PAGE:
New VA On The Fritz? How To Address The 4 Most Common Issues With Your New VA

Adding a VA to your team can be like having someone hand you a life preserver after you’ve been treading water for hours.

You’re filled nose-to-toes with confidence that your savior has arrived. That the days of drowning in the day-to-day tasks are over and you can finally get back to dry land (aka working in your zone of genius). 

If due diligence has been satisfied you’ve:

And now you can be sure that the person handing you that life preserver is a trained lifeguard who’s been around the block; not some well-intentioned stranger who’s likely to get themselves pulled under with you.

Or can you?

Sometimes, despite your hard work and diligence, a well-intentioned stranger arrives on the scene first and you find your savior might not be as equipped to lead the way as you might have hoped.

Don’t worry, all is not lost! You might just need to help them paddle you ashore a bit.

Here are a few red flags to watch for after you’ve brought your VA on board and how you can address them before you go under.

1. Does Not Respect Deadlines and Time

What’s it look like?

  • completing tasks later than agreed upon.
  • arriving late to meetings (and sometimes not at all).
  • asking to move deadlines after agreeing to them.

Let’s be realistic here; things happen. Sometimes people are late, sometimes a due date needs to be shifted, and sometimes tasks are delayed. It happens to the best of us. 

What we’re talking about here is a pattern of behavior that happens consistently. If someone is always late to meetings, or if they consistently ask for extensions, it’s time to take a step back and assess the situation. 

What you can do about it?

First, determine how you might be contributing to the issue.

  • Do you often change direction? Set goals and then change or add to them often? This isn’t a problem if you do but it might cause some confusion as to what the priority is. There may be an opportunity to improve communication about your priorities.
  • Do you add to tasks after they’re assigned? For instance, does a task like posting your blog start out as you giving your VA final copy and images and then turn into you needing them to proof & edit the copy, find/create the images, and brainstorm a title? Adding to a task after it’s assigned can result in tasks being late as your VA struggles to get it all done within the original timeframe.

Then talk to your VA about it. Let them know what you’ve observed and the effect it is having on your business. 

If you’ve determined there’s room for improvement on your end say so. Then lay out your expectations for them and ask how they can ensure to meet them in the future.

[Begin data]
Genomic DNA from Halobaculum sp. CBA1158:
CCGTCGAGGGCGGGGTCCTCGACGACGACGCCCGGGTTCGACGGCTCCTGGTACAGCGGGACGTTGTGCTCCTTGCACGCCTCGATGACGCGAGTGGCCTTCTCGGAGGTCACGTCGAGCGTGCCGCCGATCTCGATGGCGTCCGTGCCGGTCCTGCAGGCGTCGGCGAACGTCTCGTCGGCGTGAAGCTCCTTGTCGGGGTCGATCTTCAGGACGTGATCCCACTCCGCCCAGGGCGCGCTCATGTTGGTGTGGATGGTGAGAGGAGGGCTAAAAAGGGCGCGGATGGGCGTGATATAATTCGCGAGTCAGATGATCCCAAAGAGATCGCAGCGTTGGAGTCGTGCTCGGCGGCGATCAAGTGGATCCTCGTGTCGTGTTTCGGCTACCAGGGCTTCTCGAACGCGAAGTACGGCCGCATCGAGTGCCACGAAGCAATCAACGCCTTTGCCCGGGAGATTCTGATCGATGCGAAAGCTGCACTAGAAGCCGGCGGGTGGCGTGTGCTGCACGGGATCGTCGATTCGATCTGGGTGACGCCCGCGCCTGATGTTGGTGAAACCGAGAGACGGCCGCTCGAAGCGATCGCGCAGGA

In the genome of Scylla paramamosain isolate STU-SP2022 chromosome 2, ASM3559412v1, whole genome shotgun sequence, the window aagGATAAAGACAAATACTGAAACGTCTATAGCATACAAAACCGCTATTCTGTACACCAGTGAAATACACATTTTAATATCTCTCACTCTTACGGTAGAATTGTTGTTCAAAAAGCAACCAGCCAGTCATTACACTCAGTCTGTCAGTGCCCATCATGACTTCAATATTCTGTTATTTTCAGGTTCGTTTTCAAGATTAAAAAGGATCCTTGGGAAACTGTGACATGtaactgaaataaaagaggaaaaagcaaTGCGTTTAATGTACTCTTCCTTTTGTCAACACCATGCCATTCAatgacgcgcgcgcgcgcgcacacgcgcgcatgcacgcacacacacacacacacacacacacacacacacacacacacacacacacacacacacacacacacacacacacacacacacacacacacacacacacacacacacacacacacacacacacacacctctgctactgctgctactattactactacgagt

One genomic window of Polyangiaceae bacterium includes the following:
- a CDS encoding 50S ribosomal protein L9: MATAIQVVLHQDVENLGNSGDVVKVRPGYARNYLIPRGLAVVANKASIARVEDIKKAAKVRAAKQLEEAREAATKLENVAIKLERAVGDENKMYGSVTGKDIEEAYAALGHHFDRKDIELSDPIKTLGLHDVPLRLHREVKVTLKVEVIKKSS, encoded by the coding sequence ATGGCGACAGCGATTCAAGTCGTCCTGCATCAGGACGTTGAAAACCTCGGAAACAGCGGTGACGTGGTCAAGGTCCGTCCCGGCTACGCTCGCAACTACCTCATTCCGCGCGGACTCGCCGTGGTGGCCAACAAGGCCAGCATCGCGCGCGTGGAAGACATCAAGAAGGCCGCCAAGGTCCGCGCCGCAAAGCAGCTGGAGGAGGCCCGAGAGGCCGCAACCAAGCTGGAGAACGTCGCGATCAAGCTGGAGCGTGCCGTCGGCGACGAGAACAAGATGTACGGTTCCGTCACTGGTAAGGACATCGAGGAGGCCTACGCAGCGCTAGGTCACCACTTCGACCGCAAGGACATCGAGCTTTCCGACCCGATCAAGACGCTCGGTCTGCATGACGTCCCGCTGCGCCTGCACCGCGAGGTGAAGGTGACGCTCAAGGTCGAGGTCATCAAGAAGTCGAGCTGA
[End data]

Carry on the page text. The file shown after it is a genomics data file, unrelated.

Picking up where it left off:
Allow your VA the opportunity to act on your discussion and improve.

If the issues continue you might consider moving them to less time-sensitive tasks if you really enjoy working with them; otherwise, you may want to consider looking for a new VA.

2. Resistant To/Does Not Apply Feedback

What’s it look like?

  • Work is done the same way as before even though you’ve asked for something to be done differently.
  • They make excuses for why things are the way they are instead of offering solutions.
  • It’s always something (or someone) else causing it. They just won’t take responsibility.

What you can do about it?

First, determine how you might be contributing to the issue.

  • Do you have a valid reason for wanting it done a certain way and have you communicated that reason clearly? (For the record, “because you like it that way” is not a valid reason.)
  • When things don’t go as planned, how do you respond? Do you ask them to explain why (which is rarely useful)? Or do you explain what your expectations are and ask them how they can be achieved in the future? 

After you’ve done some honest soul searching on how your own actions may be contributing to the issue, have a chat with your VA.

Explain what the overall objective is and how you traditionally like things done (and why) but also solicit feedback from them. They often may have a better, more efficient way to achieve the same result. 

Be sure to ask for solutions, not excuses. Let them know that blame is not useful or necessary and that ideas around solutions are always appreciated. Then, lead by example. You can’t expect your team to be solutions-focused if you spend all your time finger-wagging and passing the buck.